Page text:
### An Empirical Evaluation of Interval Estimation for Markov Decision Processes; Strehl, Littman:

- MBIE was already shown to be PAC in bandit problems, here it is used to build confidence intervals (CIs) on the params of a model of an MDP. This is used to find an upper bound on the maximum estimated reward.
- It was already shown naive (just pull each arm a certain number of times and then exploit) and interval estimation approaches are PAC for bandit problems, here epsilon-greedy is also shown to be PAC.
- Rmax is analogous to the naive solution to bandit problems, interval estimation (IE) was used by Kaelbling in terms of Q-learning previously.
- MBIE is slightly different that it uses formal CIs on the distributions for each <s,a>. Like Rmax, it keeps estimates of T, R, T^, and R^, respectively. There is an exploration bonus like Rmax, but the bonus is based on how much better the outcomes could be as compared to the outcomes that were already experienced.
- MBIE looks for an optimistic estimated transition function, T~(s,a,•) that leads to the highest value policy, where T~(s,a,•) is inside the CI held for (s,a):
- Q(s,a)=R^(s,a) + max_{T~(s,a,•)} γ ∑_{s’} T~(s,a,s’) max_{a’} Q(s’,a’)
- Why isn’t a corresponding optimistic R~(s,a) also used? – Oh, nevermind, I suppose its because of the use of an sMax, which can be estimated to be transitioned to if the CI is too loose
- There is math on how to build the distribution T~(s,a,•)

- This particular Q function is a contraction mapping.
- Beats up on Rmax in the SixArms domain

### A Theoretical Analysis of Model-Based Interval Estimation; Strehl, Littman:

- MBIE is PAC – it achieves near optimal expected performance with high probability.
- Earlier proofs for PACness in RL assumed restarts were required, but it was later noted that this isn’t necessary. Instead the focus can be on whether or not after a polynomial number of steps if an algorithm can output a near optimal policy starting from that state.
- There is yet another metric that states the
*sample complexity of exploration*of an algorithm is the number of timesteps over the course of a run that the algorithm is not executing the epsilon optimal policy. - A performance metric introduced here is the
*average loss*, which is defined in terms of actual rewards recieved by an algorithm while it is running (as opposed to what it would get in the future).- Consider an algorithm that is run for T steps. Define the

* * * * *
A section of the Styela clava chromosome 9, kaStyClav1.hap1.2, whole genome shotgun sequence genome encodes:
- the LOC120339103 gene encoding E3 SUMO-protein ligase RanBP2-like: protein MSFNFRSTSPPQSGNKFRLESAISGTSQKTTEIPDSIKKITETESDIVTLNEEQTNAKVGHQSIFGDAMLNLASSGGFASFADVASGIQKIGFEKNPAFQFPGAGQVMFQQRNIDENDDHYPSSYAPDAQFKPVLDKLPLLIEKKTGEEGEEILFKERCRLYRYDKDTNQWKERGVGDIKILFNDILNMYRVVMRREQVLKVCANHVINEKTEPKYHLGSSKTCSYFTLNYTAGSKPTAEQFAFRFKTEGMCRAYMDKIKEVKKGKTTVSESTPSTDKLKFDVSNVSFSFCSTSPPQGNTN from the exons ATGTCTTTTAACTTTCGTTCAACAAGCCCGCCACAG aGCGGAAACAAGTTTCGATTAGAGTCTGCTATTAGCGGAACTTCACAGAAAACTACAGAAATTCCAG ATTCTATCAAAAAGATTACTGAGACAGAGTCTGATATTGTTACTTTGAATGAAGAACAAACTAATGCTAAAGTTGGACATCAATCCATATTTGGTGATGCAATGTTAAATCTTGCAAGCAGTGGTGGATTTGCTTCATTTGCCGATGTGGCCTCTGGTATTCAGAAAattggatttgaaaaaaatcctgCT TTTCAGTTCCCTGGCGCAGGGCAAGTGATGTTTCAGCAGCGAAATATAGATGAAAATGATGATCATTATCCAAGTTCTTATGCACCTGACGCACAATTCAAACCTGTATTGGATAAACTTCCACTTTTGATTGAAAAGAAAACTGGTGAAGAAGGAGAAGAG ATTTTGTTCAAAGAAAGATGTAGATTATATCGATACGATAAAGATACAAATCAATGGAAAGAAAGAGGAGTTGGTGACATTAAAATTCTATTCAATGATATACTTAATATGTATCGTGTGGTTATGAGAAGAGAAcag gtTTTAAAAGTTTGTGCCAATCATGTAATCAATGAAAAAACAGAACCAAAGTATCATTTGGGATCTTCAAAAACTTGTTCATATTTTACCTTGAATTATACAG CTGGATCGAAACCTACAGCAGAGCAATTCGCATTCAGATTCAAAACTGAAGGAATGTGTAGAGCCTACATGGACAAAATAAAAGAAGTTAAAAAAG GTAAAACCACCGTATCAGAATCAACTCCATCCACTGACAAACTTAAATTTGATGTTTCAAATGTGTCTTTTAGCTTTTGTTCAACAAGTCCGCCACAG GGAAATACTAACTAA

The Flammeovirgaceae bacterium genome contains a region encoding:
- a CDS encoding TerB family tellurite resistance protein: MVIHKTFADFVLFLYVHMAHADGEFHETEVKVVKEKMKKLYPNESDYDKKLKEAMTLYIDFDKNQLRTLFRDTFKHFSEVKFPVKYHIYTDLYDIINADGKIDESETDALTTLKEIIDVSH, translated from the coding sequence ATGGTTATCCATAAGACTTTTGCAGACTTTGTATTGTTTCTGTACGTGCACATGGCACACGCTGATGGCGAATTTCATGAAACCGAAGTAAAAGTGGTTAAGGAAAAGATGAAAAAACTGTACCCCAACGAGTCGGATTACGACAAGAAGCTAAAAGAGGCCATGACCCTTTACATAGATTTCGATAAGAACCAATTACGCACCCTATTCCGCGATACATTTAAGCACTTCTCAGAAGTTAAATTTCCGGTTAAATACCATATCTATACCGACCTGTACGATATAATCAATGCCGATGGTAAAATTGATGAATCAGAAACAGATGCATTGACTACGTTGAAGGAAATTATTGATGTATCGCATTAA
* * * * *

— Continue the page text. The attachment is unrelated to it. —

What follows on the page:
*instananeous loss*as il(t) = V*(s_t) – ∑_{i=t to T} γ^{i-t} r_i , which is the difference between the optimal value function at s_t and the actual discounted return of the agent from time t until the end of the trial. - The
*average loss*is l = 1/T ∑_{i=t to T} il(t)

- Consider an algorithm that is run for T steps. Define the
- An algo that is PAC in terms of sample-complexity is also PAC in terms of aveage loss.
- In this paper, it says MBIE also uses the upper bound on the reward function, which didn’t seem to be the case in the first paper based on my reading.
- In terms of the true and estimated transition functions, with prb 1-δ, the L1 distance between T(s,a,•), and T^(s,a,•) will be at most:
- ε = sqrt[ (2 [ln 2^|S|-2-ln(δ)] ) /n(s,a) ] , where n(s,a) is the count of s,a samples
- This fact is used to build the transition confidence intervals

- A CI C is called consistent if the mean of the true distribution is within the CI, a setting of parameters can be calculated which will guarantee the CIs are consistent with some probablility.
- A guarantee on how much truncating a trajectory can impact the true infinite duration value is given.
- A slight improvement on the simulation lemma is given.
- The optimistic Q~ is always greater than the true Q.
- MBIE is proved PAC.

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Good summary. One element missing is that the first paper gives a polynomial time algorithm for finding the highest scoring MDP within a given L1 distance of an MDP model.